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May 2019    Download the Entire Issue (PDF) Available to the Public Vol. 45, No. 5   RSS Feed for Undercurrent Issues
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Donít Ignore that Dive Injury

beware if you or the crew say no to medical assistance

from the May, 2019 issue of Undercurrent   Subscribe Now

February's article, "Bad Stories about the Bends," about divers who came down with decompression sickness and the professions who were supposed to treat them, got me wondering: Have you ever suffered an injury on a dive trip and either been in denial about it, or found that the crew was reluctant to get you medical help?

Bret Gilliam, a veteran dive professional and regular Undercurrent contributor, has operated recompression chambers for over 40 years. He says that, while DCS is a statistical inevitability in diving, "what concerns many of us in the business of treating divers is the unfortunate mindset of the sport diving population that consistently denies the possibility of DCS. A certain stigma to reporting symptoms has developed, and this trend flies in the face of all common sense and logic. Why would any intelligent adult ignore symptoms with the knowledge that DCS manifestations are progressive in nature?"

Intelligent dive managers do err on the side of safety, and even if their admonitions annoy you, you shouldn't wave them off. Back in the day, I dived with Peter Kragh, a top underwater cameraman who has shot footage for BBC's Planet Earth and various IMAX films, when he was a young dive guide on the Undersea Hunter at Cocos Island. Not then understanding the short decompression advantages of diving with fixed oxygen in a closed-circuit rebreather, Kragh strongly believed that I must have gotten bent after the long dive. (I would have been if I'd been using traditional scuba gear.) So just to allay his fears, I breathed therapeutic oxygen on the boat and spent another good hour hanging on a rope under the boat that night, breathing oxygen. (Kragh is a devoted rebreather user now.)

Cocos is a long way from hyperbaric treatment, and a bent diver would have ruined an expensive trip for everyone else on board, so in the light of his beliefs regarding deco at that time, Kragh made a brave decision, despite my insisting I was perfectly OK. However, denial is one of the common symptoms displayed by someone who is bent, so Kragh was taking no chances.

The flip side of that is when a diver is mysteriously taken ill after a dive in a remote spot, and the commercial pressures on the crew make them reluctant to call the trip and head for medical safety. That may have been a factor in the John Cody case we wrote about in "Bad Stories about the Bends," in which he thought he was bent but the crew of the Palau Aggressor disagreed. Cody was lucky to get back home to Saudi Arabia and get hyperbaric treatment without further damage to his nervous system. However, he did suffer DCS, due in big part to a massive hole in his heart known as patent foramen ovale (PFO).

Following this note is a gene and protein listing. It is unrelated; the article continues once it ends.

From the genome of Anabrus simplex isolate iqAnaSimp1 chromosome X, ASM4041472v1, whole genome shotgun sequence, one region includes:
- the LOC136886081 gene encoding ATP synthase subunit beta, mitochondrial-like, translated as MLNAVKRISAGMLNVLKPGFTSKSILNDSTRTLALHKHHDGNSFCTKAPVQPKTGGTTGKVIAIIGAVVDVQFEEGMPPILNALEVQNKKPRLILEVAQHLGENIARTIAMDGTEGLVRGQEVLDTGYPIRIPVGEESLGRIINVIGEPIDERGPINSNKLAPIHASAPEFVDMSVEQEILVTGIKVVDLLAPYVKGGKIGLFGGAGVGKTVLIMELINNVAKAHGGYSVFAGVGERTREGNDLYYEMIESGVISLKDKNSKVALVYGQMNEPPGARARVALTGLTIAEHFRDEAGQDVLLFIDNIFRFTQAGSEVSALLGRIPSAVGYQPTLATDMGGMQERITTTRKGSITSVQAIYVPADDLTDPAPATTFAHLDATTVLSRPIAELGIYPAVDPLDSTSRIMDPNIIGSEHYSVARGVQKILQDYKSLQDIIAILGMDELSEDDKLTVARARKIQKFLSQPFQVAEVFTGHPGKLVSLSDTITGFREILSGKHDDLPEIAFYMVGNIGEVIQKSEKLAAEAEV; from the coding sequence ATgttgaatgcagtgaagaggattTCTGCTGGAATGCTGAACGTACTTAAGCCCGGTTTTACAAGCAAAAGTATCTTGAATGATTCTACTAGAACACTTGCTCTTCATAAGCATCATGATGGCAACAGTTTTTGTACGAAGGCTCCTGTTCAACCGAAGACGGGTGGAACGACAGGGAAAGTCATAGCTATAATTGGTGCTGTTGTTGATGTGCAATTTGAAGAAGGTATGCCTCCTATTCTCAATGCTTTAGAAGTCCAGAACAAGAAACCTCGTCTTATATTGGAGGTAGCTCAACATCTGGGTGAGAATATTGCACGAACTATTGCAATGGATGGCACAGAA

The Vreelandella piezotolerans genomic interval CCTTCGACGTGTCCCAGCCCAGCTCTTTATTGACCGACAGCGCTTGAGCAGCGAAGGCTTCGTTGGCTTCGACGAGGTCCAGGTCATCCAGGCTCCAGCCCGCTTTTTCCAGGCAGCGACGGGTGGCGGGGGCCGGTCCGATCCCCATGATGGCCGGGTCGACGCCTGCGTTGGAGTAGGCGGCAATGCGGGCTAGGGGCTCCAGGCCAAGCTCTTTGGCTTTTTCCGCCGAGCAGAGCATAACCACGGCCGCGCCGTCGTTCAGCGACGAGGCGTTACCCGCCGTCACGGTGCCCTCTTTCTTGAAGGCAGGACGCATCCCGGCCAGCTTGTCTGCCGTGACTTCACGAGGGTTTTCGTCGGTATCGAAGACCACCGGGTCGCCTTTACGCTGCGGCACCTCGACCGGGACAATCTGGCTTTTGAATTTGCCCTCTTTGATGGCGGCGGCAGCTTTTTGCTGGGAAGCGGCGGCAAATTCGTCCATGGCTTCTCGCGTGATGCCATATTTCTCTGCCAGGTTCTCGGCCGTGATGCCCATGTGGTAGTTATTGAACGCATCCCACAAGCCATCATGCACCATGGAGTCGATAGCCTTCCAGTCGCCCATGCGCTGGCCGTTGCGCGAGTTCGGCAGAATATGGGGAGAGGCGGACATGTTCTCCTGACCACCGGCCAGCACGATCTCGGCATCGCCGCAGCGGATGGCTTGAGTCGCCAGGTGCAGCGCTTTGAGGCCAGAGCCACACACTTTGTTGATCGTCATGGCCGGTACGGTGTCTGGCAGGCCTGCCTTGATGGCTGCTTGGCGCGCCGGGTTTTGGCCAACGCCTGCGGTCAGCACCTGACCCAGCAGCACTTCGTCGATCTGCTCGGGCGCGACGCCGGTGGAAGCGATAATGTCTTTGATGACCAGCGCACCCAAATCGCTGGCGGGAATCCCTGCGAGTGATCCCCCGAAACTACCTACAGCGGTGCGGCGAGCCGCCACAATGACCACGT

I was on a boat in Egypt when one of the passengers was taken ill during the first dive of the trip. Despite my insistence that the man should be rushed to the hospital, the European cruise director preferred to wait to see if he got better. After a downward spiral of suffering, the poor guy was finally evacuated after three days. It turned out he'd suffered a stroke and could only fly home after some months of recovery. Back on land, the boat's owner was appalled when I told him what had happened.

When you've got a full boatload of passengers who've paid a lot of money to dive somewhere remote, canceling a trip and returning to port early can be an expensive exercise when it comes to compensating them. Should a passenger get injured in some way, no matter who is to blame, the crew will always be inclined to treat them where they are, continue with the cruise, and be spared the perceived wrath of the owner at the loss of revenue. It's not always that bad, but ultimately, who will suffer the most are the divers who aren't given the proper treatment or shrug off symptoms because they want to keep on with the trip that they paid and flew all that way for.

"Historically, denial of symptoms and treatment delays have been the rule in sport diver DCS injuries rather than the exception," Gilliam says. "The enlightened diver of the 21st century hopefully will be pivotal in reversing this head-in-the-sand mentality. We have to remove the stigma of blame so improperly associated with DCS reporting."

You Tell Us: Have you been injured in some way or taken ill during a trip, and what did the crew do about it? Write us your story and send it to

-- John Bantin

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